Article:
Comment: What's the key spacing? (Score 1) 48

by Ungrounded Lightning (#49178401) Attached to: A Versatile and Rugged MIDI Mini-Keyboard (Video)

Is the key spacing the same as a standard piano keyboard? If not, how does it deviate?

Can it, in combination with some particular, commonly-available, MIDI software package(s), be programmed to have the same touch characteristics and sound as a piano, harpsichord, etc.? If so, are the configurtation parameters to produce equivalent performance already available?

Comment: Re:It's not the PC microphone ... (Score 1) 79

by Ungrounded Lightning (#49177877) Attached to: Ask Slashdot: Wireless Microphone For Stand-up Meetings?

Or bypass the problem completely by using a USB microphone. These digitize the audio right next to the microphone proper, with everything floating at the same voltage so nothing substantial is picked up betwen the air pressure sensor and the A-D converter.

Bluetooth headsets work great for this, too. Most current generation laptops already have the bluetooth central-role radio onboard. Or get a cheap low-profile bluetooth dongle.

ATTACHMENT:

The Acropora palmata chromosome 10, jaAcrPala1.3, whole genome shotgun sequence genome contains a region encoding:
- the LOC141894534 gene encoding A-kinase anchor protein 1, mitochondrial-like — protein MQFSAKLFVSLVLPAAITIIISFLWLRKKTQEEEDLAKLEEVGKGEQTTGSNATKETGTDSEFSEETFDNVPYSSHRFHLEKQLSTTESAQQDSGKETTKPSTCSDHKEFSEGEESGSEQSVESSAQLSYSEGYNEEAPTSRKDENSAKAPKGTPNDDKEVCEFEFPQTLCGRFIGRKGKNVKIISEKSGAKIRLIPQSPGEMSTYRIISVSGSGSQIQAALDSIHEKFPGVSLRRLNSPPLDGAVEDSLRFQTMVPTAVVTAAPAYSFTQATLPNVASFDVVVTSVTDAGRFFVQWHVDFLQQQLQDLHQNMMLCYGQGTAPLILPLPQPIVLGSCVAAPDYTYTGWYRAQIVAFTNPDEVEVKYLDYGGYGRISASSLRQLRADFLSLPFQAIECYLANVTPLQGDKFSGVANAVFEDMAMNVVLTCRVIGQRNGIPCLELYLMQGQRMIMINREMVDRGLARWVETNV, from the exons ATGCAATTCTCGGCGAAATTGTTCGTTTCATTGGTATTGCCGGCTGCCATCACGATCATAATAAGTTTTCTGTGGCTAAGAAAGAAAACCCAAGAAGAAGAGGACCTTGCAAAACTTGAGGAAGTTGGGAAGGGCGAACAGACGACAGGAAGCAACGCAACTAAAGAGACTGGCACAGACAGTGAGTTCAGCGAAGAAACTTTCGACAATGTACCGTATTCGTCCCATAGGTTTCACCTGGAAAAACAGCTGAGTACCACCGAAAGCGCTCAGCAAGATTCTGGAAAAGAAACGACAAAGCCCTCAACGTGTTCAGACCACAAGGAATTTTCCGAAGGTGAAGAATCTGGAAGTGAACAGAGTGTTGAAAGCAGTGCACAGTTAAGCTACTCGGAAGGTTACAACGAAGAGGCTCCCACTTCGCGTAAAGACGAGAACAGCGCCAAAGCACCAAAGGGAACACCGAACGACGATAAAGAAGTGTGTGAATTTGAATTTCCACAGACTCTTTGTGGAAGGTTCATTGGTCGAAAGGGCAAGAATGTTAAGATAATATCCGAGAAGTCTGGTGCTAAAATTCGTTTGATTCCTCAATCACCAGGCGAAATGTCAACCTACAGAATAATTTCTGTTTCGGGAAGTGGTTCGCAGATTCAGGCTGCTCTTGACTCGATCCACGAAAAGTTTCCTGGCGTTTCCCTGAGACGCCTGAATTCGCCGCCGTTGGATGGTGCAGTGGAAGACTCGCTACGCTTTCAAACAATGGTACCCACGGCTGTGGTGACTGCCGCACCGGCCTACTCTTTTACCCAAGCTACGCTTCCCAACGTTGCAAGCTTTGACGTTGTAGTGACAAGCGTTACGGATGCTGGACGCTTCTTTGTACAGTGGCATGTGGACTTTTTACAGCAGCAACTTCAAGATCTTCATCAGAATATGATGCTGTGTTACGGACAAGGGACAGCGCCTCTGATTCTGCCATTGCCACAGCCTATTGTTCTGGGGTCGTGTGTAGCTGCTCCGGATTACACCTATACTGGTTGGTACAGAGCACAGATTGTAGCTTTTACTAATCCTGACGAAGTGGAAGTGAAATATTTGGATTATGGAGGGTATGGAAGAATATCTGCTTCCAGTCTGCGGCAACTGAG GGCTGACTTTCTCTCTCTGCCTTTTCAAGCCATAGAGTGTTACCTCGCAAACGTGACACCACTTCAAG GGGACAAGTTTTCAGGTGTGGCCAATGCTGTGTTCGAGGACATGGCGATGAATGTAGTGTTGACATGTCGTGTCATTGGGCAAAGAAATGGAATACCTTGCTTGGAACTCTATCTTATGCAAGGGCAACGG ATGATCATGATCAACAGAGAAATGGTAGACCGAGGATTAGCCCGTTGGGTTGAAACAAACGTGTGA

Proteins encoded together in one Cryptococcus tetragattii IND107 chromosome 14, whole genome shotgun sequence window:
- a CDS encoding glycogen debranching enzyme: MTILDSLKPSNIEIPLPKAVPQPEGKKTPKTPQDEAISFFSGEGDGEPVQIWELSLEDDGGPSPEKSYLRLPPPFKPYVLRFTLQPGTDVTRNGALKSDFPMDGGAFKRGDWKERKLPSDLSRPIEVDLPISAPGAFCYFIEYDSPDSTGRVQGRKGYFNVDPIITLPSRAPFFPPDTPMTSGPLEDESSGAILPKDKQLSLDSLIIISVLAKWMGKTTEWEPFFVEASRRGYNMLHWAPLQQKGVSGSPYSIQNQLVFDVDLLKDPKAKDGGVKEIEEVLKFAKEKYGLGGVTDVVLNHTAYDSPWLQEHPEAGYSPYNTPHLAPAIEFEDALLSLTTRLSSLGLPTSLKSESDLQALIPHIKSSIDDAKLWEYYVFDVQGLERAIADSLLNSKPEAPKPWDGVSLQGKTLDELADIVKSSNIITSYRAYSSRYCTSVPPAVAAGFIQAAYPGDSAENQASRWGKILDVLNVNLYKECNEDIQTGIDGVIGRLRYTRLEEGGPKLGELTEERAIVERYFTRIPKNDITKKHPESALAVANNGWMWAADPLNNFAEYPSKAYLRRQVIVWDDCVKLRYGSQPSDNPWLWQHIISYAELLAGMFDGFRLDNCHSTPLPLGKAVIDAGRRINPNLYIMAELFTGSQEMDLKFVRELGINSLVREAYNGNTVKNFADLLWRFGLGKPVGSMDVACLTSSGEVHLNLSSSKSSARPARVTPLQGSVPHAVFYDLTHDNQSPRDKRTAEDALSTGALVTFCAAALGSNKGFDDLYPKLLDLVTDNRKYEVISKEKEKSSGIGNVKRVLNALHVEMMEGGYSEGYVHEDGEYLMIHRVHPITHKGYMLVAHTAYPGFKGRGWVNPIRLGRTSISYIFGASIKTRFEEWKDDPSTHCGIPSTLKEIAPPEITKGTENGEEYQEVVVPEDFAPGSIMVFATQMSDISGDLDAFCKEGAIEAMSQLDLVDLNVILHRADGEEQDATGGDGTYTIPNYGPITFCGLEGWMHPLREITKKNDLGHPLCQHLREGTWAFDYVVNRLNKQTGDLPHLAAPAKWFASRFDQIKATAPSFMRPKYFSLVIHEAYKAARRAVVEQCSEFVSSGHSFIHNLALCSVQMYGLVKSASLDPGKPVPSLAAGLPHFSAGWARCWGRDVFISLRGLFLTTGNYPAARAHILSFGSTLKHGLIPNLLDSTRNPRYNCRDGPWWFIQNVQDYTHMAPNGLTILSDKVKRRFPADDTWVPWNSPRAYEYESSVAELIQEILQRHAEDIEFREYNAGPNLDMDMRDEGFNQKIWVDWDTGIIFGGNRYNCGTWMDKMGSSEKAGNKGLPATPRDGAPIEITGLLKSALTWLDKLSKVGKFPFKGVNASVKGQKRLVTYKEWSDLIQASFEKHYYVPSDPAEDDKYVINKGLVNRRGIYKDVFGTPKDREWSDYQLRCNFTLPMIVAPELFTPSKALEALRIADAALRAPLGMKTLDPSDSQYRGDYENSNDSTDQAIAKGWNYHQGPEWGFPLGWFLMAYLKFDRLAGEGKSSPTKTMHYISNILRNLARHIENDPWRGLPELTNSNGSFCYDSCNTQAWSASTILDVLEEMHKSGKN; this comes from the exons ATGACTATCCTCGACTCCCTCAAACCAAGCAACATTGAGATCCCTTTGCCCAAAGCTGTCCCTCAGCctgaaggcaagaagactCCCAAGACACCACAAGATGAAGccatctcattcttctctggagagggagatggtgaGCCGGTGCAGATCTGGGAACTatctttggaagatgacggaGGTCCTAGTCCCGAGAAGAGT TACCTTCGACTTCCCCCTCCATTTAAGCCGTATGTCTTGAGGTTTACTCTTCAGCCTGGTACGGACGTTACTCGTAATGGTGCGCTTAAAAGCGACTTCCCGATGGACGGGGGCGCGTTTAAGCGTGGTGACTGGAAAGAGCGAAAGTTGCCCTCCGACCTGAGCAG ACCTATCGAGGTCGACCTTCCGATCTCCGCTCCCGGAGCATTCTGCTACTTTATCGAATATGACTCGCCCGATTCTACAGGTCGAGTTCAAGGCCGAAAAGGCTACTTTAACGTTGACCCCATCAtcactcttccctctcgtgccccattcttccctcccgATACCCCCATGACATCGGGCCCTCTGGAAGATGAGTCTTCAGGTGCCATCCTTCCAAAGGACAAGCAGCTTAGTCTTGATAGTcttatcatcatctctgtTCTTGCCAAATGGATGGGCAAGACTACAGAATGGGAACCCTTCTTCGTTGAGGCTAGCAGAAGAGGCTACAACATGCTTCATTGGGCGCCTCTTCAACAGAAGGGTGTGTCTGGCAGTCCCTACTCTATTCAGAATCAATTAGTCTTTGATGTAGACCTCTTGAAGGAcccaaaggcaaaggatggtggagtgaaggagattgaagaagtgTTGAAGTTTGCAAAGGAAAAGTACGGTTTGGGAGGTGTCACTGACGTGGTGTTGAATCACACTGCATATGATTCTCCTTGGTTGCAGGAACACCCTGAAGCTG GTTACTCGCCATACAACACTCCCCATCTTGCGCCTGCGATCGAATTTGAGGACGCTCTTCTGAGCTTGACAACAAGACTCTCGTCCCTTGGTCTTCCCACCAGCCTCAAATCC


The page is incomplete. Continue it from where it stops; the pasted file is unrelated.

Comment: It's not the PC microphone ... (Score 1) 79

by Ungrounded Lightning (#49177857) Attached to: Ask Slashdot: Wireless Microphone For Stand-up Meetings?

4. PC/laptop microphones suck. I don't know why no one bothers to test them to the same level as your average cheap dumbphone speakerphone. They pick up all kinds of system electrical noise, ...

The problem usually isn't the microphone. It's the way it's wired (per the standard) and the way the desktop/laptop is powered.

PC microphones are wired UNbalanced: They have a signal and a ground wire, rather than the + and - signal wires and everything-but-desired-signal cancelation of the balanced wiring setups typical of professional microphones.